- Goal-Setting, Positive Intention, and Gratitude – If it isn’t clear, I am combining these because they are the most common thought-actions conducted during prayer. Most people ask for things that they want, ask for a positive outcome or experience that can lead to that outcome, or express gratitude for things they have received in life. Psychological studies generally suggest that goal-setting helps you to accomplish more (or at least feel more accomplished), positive intention helps you to be happier and have more positive experiences and interactions with others as a result, and gratitude helps with a person’s stress management, positive outlook on life, and relationships. So science can show that there is power in prayer that can be measurable if one does it in certain ways; it would just attribute the benefit to the thought actions occurring and not non-physical involvement. There’s minor disagreement on what is necessary for prayer to be effective in spirituality, as religions mostly focus on conducting the act with some recommendations while other forms of spirituality like the Law of Attraction would state that the prayer would have to be positive in nature to attract positive outcomes. This is actually an interesting nuance, as most psychological studies on the power of prayer did not necessarily direct people to pray in a certain way, nor could they hold participants to that since they cannot record or track their thoughts.
- Meditation – I was going to include this under the prayer section, but there is a big mechanical difference between meditation, which strives to eliminate thinking, and active prayer, which focuses more on having an internal monologue. This one is pretty clear, though: scientific studies show the benefits of meditation on stress levels, well-being, and other mental and physical health outcomes. Spirituality agrees and just has one additional part about how meditation connects you with a higher power or the universe.
Looking at these ideas, the conclusion is pretty clear: both science and belief agree that there is real power in having a strong desire and belief in positive outcomes as well as in focusing on the positive and reducing self-destructive thoughts. Therefore, it is important for both believers and secularists to practice techniques that can allow them to have more positive outcomes and feelings in life. Meditation, gratitude, positive expectation, getting your brain into the right mindset, and belief in positive outcomes regardless of the current situation are all practices that psychology and spirituality agree are beneficial.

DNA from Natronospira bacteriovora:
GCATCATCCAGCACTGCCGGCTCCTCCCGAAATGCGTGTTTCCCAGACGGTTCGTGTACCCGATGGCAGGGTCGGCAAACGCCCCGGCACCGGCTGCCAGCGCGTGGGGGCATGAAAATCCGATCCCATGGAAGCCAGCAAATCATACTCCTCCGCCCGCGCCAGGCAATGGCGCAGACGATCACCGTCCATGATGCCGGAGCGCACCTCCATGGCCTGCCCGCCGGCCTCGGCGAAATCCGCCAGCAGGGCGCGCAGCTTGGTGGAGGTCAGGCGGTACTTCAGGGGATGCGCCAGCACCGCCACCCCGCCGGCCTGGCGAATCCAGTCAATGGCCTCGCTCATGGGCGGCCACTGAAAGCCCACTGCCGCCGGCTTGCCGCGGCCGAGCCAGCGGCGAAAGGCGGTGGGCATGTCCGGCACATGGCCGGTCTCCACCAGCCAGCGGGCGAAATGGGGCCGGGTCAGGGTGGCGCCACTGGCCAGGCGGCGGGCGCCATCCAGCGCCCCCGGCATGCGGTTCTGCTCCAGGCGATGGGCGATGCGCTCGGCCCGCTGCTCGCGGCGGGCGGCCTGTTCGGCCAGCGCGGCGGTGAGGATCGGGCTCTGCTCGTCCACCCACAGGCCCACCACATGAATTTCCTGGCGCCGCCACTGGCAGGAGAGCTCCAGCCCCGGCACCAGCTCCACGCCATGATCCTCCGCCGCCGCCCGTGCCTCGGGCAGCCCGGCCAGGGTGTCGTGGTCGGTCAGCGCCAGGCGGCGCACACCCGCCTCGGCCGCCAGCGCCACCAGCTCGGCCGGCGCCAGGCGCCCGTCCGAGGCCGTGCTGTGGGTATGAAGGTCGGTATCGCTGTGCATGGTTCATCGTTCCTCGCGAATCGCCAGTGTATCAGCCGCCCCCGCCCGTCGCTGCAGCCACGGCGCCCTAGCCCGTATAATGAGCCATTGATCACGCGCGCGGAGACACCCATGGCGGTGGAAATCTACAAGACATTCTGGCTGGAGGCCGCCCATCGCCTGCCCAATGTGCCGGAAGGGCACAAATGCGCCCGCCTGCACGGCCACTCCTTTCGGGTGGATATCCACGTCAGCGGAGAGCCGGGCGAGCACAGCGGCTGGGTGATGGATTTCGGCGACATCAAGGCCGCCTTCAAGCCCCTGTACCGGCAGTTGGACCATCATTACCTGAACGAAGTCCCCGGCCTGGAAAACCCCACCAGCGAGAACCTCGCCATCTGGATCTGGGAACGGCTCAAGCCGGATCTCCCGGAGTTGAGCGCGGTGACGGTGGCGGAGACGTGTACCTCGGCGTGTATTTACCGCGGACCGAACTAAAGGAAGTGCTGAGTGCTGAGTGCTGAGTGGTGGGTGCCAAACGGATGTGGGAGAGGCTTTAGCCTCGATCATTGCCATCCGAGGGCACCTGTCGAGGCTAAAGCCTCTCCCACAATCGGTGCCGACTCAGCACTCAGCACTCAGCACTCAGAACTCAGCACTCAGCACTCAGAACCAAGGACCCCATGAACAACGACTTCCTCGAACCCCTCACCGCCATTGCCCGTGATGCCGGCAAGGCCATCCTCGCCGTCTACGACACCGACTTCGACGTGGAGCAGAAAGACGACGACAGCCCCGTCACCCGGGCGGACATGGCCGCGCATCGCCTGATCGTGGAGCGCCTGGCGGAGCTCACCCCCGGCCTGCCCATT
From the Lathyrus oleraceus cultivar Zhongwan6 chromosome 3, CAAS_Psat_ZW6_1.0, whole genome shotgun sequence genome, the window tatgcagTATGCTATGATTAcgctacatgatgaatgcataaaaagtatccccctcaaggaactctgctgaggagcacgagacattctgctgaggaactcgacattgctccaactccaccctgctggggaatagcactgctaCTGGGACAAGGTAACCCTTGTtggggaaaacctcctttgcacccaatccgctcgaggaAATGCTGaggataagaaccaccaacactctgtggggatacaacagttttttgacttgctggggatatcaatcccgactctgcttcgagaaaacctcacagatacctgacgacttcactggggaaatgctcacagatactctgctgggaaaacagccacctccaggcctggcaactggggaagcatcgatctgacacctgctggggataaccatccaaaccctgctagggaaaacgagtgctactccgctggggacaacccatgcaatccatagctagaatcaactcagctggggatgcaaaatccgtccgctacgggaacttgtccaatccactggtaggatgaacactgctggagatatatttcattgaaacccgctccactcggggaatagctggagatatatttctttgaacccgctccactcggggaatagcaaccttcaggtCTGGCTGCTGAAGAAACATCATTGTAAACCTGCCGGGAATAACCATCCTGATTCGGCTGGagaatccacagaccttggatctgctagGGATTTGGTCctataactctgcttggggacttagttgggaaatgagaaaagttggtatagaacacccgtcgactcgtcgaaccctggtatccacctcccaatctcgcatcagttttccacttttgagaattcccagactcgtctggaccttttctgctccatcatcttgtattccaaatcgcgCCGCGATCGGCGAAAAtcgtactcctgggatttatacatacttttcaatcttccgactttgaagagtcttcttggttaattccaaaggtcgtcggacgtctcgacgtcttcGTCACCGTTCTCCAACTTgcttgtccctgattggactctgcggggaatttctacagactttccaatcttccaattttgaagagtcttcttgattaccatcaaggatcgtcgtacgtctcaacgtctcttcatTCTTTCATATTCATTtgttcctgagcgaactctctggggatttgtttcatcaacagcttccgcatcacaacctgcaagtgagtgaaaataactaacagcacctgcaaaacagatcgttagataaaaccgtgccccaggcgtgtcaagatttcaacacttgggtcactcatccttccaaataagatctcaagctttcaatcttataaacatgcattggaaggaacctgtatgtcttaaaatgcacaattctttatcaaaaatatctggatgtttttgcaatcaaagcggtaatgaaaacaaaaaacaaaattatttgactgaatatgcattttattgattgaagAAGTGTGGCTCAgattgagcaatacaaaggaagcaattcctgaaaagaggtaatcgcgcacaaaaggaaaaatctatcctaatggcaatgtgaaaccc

That brings us to the one, key question causing the differences of opinion: is there anything beyond simple psychological, biological, and physical changes causing these improved outcomes? Well, unfortunately, that is an idea that can’t be scientifically proven. You see, science is—by definition—the study of the physical world, so it cannot test anything outside of that realm. Therefore, the debate between these kinds of benefits being purely physical in nature will likely go on forever barring a physical event occurring where the only explanation could be a non-physical cause. Since almost all events up to the creation of the universe have scientific explanations at this point, that is unlikely to happen (and, even if it did, many skeptical people would still conjure up alternative theories).
Here’s the more important question for you, though, given this information: if you know that certain things have benefits, does it matter how they are caused? In the search for knowledge, yes; in practice, no. Like getting value from electricity, you don’t need to know how it’s generated and how it gets to your house; you just need to know that you flip the switch and the light turns on (and, maybe, not to touch the wires with metal or throw water around so you don’t kill yourself). The benefits of these concepts can be achieved regardless of your belief in the non-physical...with one minor exception: faith.
In the way that I define it, faith is the belief in positive outcomes without or despite physical evidence. The most obvious form of faith is faith in God, which would be the belief that there is a non-physical entity who loves you or is guiding you despite no physical proof of His existence. Faith is the one thing that could give the spiritual an advantage over secularists for one, simple reason: it is difficult for someone who doesn’t believe in anything they can’t prove to believe in the possibility of a positive outcome without proof. So someone who believes in the non-physical is more likely to believe in positive outcomes and, therefore, is more likely to use priming, the placebo effect, self-fulfilling prophecy, etc. to their advantage. Non-believers are not. The only question is whether those benefits of having faith outweigh any perceived disadvantages or risks such as believing in things that aren’t true or holding harmful beliefs.
While I cannot tell you what’s true about the non-physical world, I can tell you to work on your positive expectations and intentions, be grateful, meditate and/or relax once in a while, and have a little faith (in positive outcomes). Regardless of what causes them to work, they work—of that, scientists and spiritual people agree.